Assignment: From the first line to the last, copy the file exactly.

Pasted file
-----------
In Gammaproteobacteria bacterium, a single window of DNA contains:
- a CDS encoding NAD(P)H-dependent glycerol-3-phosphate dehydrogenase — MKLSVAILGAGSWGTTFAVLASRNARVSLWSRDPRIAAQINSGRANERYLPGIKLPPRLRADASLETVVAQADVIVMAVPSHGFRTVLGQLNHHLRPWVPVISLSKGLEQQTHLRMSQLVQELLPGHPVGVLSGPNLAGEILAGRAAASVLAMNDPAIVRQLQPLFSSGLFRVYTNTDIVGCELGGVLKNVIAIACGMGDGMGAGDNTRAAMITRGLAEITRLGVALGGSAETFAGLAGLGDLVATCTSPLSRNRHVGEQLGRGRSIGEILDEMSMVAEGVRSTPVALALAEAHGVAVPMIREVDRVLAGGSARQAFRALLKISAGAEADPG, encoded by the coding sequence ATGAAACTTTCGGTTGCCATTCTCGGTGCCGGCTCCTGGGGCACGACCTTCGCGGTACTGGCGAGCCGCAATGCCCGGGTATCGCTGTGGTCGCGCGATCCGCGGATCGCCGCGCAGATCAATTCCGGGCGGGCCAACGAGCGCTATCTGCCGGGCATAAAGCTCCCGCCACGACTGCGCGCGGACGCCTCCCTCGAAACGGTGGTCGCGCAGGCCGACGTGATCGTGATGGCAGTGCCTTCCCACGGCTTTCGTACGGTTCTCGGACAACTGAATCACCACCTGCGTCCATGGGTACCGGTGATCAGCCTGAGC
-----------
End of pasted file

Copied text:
In Gammaproteobacteria bacterium, a single window of DNA contains:
- a CDS encoding NAD(P)H-dependent glycerol-3-phosphate dehydrogenase — MKLSVAILGAGSWGTTFAVLASRNARVSLWSRDPRIAAQINSGRANERYLPGIKLPPRLRADASLETVVAQADVIVMAVPSHGFRTVLGQLNHHLRPWVPVISLSKGLEQQTHLRMSQLVQELLPGHPVGVLSGPNLAGEILAGRAAASVLAMNDPAIVRQLQPLFSSGLFRVYTNTDIVGCELGGVLKNVIAIACGMGDGMGAGDNTRAAMITRGLAEITRLGVALGGSAETFAGLAGLGDLVATCTSPLSRNRHVGEQLGRGRSIGEILDEMSMVAEGVRSTPVALALAEAHGVAVPMIREVDRVLAGGSARQAFRALLKISAGAEADPG, encoded by the coding sequence ATGAAACTTTCGGTTGCCATTCTCGGTGCCGGCTCCTGGGGCACGACCTTCGCGGTACTGGCGAGCCGCAATGCCCGGGTATCGCTGTGGTCGCGCGATCCGCGGATCGCCGCGCAGATCAATTCCGGGCGGGCCAACGAGCGCTATCTGCCGGGCATAAAGCTCCCGCCACGACTGCGCGCGGACGCCTCCCTCGAAACGGTGGTCGCGCAGGCCGACGTGATCGTGATGGCAGTGCCTTCCCACGGCTTTCGTACGGTTCTCGGACAACTGAATCACCACCTGCGTCCATGGGTACCGGTGATCAGCCTGAGC